Kid Lit Frenzy hosts my favorite reading challenge, Nonfiction Picture Book Wednesday. This week, I’m sharing the 10 nonfiction authors I recommend most to pre-service teachers in my Adolescent Literature class. There are no required books in this class (because man do I hate required reading), but there are required categories, and nonfiction is one of them. My hope, of course, is that my students will fall so in love with nonfiction that they will want to read not just one nonfiction title but many.
Don Brown is the author-illustrator of several excellent nonfiction books for older readers, including Drowned City: Hurricane Katrina & New Orleans, a book that made my Top 10 list for 2015 and that was named a 2016 Sibert Honor Book. Brown’s account of this natural disaster and its effect on the people of New Orleans is informative and moving, and the illustrations are some of his finest work. His Great American Dust Bowl and America Under Attack: September 11, 2001 are also exceptional illustrated nonfiction titles.
Steve Sheinkin turns history into page-turning thrills in Bomb: The Race to Build–and Steal–the World’s Most Dangerous Weapon. Even if you think you know the story of the development of the atomic bomb, Sheinkin may surprise you. Both The Port Chicago 50: Disaster, Mutiny, and the Fight for Civil Rights and Most Dangerous: Daniel Ellsberg and the Secret History of the Vietnam War were a National Book Award Finalists.
Deborah Hopkinson‘s Titanic: Voices from the Disaster highlights the experiences and perceptions of passengers through their own words. It’s personal–and devastating. Hopkinson is the author of many fine nonfiction picture books for younger readers as well as several historical novels.
Russell Freedman tells the story of the Civil Rights Movement through an examination of the life and career of singer Marian Anderson in The Voice that Challenged a Nation: Marian Anderson and the Struggle for Equal Rights. Freedman’s Lincoln: A Photobiography won the Newbery Medal.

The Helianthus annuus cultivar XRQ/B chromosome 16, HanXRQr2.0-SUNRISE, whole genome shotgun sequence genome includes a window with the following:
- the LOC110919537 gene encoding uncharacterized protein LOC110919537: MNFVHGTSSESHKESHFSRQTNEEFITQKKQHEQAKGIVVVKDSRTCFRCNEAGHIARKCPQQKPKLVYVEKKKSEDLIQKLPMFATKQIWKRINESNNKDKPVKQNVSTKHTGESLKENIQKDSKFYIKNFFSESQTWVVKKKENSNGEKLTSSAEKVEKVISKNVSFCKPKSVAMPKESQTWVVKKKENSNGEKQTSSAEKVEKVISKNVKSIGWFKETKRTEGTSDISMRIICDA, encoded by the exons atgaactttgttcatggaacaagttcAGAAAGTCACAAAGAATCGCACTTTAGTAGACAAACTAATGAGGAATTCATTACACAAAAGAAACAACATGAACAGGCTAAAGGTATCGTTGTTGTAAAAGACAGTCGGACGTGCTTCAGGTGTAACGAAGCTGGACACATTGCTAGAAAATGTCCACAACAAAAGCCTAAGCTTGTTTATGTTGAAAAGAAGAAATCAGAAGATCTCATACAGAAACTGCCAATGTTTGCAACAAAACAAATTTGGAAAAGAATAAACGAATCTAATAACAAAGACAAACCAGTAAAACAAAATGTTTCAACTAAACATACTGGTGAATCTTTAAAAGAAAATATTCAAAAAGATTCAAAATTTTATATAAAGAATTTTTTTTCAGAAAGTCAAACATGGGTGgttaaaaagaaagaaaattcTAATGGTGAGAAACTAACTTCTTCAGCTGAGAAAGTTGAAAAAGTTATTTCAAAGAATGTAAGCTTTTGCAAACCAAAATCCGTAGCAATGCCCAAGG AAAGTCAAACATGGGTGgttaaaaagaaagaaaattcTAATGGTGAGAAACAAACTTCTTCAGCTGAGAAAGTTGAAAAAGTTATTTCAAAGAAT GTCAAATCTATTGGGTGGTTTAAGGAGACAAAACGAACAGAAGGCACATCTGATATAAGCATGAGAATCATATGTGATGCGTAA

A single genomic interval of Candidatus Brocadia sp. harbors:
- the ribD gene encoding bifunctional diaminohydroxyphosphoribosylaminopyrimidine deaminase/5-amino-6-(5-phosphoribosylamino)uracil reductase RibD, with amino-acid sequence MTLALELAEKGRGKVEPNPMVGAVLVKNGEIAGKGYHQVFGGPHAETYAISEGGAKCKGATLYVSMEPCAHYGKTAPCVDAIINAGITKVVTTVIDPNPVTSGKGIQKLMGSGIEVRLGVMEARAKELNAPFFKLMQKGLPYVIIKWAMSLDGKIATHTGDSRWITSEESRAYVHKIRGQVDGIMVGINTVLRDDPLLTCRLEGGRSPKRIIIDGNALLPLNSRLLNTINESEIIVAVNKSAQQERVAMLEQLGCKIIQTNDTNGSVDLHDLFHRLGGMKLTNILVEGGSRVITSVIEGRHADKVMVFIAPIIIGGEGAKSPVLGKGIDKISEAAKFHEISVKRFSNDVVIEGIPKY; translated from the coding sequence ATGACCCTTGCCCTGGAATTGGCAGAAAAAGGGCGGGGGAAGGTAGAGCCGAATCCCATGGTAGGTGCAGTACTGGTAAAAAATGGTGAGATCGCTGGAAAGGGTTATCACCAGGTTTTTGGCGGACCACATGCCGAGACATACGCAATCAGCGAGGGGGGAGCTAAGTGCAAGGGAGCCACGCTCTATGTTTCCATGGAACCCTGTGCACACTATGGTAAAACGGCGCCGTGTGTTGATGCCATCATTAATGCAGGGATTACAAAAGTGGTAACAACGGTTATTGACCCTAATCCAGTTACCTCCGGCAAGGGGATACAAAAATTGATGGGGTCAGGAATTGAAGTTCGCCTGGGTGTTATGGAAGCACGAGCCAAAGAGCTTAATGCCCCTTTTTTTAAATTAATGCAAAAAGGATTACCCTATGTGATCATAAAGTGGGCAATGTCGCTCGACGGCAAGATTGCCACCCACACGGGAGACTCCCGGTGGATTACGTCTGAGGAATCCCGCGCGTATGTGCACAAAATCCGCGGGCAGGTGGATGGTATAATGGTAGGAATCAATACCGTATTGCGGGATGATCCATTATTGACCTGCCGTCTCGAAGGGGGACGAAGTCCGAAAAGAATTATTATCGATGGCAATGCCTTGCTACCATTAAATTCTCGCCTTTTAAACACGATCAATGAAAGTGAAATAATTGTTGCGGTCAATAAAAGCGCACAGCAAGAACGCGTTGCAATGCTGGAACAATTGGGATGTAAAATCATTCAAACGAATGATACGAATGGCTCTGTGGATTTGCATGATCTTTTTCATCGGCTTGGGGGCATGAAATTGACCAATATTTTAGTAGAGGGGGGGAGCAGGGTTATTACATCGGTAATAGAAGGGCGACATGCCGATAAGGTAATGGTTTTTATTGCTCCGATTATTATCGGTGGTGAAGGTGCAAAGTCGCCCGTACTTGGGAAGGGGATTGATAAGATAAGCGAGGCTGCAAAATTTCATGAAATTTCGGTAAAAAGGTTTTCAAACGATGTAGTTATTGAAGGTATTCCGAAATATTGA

I never thought that I would cry over a bird, but that’s before I met B95, the Rufa Red Knot profiled in Phillip Hoose‘s Moonbird: A Year on the Wind with the Great Survivor B95. Hoose’s The Boys Who Challenged Hitler: Knud Pedersen and the Churchill Club was just awarded a 2016 Sibert Honor and his Claudette Colvin: Twice Toward Justice won the National Book Award.
Tanya Lee Stone shares the story of America’s first Black paratroopers in Courage Has No Color: The True Story of the Triple Nickels. As in her earlier book, Almost Astronauts: 13 Women Who Dared to Dream, Stone reveals the talent and progress we lose as a nation when discrimination closes doors for qualified citizens.
Which Sy Montgomery book to include on this list, when I obsessively book talk so many of them? I have a soft spot for The Tapir Scientist and The Octopus Scientists, but Chasing Cheetahs finally won out since it focuses on my favorite animal (well, favorite animal along with the sloth). Just read them all.
Susan Kuklin interviews and photographs transgender teens in Beyond Magenta: Transgender Teens Speak Out. The stories they share are often heartbreaking but also incredibly inspiring. Her book, No Choirboy: Murder, Violence, and Teenagers on Death Row, is not an easy read, but it’s an important one.
Candace Fleming’s The Family Romanov: Murder, Rebellion, and the Fall of Imperialist Russia examines the mysteries of Russia’s famous Romanov family in this nuanced book that’s as gripping as any novel. Her Amelia Lost: The Life and Disappearance of Amelia Earhart traces the clues of another fascinating mystery.
We’ve all heard of Typhoid Mary, but it took Susan Campbell Bartoletti‘s biography, Terrible Typhoid Mary to bring the woman herself to life as an individual who was often a victim of her circumstances and society. Bartoletti’s Hitler Youth: Growing Up in Hitler’s Shadow was both a Newbery and a Sibert Honor Book.